Watching a video on how Japanese beauty products are tested was not only amusing, but also eye-opening.
Japan Beauty Week was recently organised in Kuala Lumpur by Japan Cosmetic Industry Association (JCIA), with the support of the Japan Embassy. It was aimed at disseminating information about the country's cosmetic manufacturing technology and to provide an avenue for business development.
The video showed a series of laboratory quality tests of beauty products by prestige Japanese beauty brand Shiseido. It included repetitive dropping of cosmetic cases, inspection on the smoothness of make-up pencils through repetitive drawing to the rigorous vibration of Shiseido products inside a purse!
So, the next time you fork out a ton of money for your range of luxury Japanese cosmetics, it will come with peace of mind that not only will you have a sturdy cosmetic case that will likely outlive its content, it will survive the brutal pothole vibrations on Kuala Lumpur roads!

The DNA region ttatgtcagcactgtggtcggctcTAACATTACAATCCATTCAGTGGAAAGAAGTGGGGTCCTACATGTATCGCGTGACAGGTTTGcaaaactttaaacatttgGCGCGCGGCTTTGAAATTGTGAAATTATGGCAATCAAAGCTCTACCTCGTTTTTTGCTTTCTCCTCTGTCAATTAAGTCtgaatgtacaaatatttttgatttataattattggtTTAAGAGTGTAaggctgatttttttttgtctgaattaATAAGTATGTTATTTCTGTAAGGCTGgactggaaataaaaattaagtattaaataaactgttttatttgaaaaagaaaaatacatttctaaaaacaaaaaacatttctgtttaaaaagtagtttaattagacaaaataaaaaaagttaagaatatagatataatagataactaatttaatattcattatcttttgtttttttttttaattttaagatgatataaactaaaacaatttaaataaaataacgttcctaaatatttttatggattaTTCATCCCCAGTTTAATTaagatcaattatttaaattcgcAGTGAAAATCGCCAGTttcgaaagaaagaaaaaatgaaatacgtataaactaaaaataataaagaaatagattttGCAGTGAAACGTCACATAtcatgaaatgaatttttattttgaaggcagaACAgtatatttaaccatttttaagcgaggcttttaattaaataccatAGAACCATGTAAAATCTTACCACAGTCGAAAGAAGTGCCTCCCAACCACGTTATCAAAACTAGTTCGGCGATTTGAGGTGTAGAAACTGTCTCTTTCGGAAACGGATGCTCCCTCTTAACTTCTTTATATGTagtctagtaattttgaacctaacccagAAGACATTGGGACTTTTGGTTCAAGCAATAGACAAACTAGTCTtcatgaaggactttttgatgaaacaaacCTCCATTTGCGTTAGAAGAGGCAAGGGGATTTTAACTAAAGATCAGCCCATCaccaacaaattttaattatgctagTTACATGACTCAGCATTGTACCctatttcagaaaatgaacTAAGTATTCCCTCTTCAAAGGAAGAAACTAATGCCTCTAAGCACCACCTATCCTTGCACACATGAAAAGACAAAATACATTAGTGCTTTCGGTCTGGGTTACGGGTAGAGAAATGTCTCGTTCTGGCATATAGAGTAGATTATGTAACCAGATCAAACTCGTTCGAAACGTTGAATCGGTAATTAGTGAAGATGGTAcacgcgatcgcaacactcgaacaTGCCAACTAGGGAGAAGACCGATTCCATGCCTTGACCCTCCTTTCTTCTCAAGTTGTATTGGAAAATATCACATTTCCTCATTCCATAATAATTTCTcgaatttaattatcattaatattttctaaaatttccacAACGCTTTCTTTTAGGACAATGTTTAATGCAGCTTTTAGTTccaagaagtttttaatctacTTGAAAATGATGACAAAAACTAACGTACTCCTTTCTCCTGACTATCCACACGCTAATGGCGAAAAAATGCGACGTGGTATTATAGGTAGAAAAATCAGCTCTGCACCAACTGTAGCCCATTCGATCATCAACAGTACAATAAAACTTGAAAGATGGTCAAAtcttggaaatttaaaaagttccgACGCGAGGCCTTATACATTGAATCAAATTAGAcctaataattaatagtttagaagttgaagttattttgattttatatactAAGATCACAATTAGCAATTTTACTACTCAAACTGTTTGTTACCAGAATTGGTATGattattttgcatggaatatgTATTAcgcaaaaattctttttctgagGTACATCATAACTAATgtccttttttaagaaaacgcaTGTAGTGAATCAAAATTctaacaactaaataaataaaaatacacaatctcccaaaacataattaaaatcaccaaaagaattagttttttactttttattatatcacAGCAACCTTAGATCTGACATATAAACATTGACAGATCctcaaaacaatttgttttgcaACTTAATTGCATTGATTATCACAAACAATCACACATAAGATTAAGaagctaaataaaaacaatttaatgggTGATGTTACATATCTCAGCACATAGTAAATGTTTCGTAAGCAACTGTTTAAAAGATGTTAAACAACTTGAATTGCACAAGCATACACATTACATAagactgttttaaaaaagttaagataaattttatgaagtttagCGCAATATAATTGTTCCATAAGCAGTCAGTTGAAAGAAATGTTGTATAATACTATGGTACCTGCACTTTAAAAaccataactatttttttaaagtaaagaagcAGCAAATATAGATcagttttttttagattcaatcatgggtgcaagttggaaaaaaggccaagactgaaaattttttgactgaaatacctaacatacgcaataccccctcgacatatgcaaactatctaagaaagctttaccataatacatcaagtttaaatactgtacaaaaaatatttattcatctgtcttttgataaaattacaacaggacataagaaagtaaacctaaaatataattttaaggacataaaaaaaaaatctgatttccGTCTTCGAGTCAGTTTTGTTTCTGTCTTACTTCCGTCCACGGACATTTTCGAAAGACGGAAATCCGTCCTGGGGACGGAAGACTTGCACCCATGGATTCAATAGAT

It is this attention to detail and the inimitable Japanese pride in creating quality products that resulted in Japan's over 33 billion Yen export value in 2014, to countries such as Hong Kong, Taiwan, China, Thailand and Singapore, among its export destinations.
"It is a well-known fact that behind the technology of Japanese industries, there is a long tradition of respect for nature, the arts to master the secrets and technological innovations; reasons why Japanese products are widely acknowledged as the most advanced," said Tetsuya Kambe, director of international division of the JCIA.
Brands that were showcased at the Japan Beauty Week held at the Japan Ambassador's residence included Shiseido, Kanebo, Kose, Menard, Kao and Sunstar Singapore (which manufactures Ora2, oral beauty care).
With an Asian demographic that highly values clear skin or pigmentation free skin, the Japanese beauty brands have been at the forefront of developing whitening active ingredients such as kojic acid, arbutin, ellagic acid, chammomilla extract, tranexamic acid, among several others.
Interestingly, Kambe pointed out that currently Japan has a large elderly population aged 60 and above and it is predicted that Malaysia will exceed the world average in 30 years when its elderly population will reach about 30 per cent of its total population in 2100.
Which is why Japan is focusing its research approaches in the three big topics in skincare: moisturising, whitening and anti-ageing.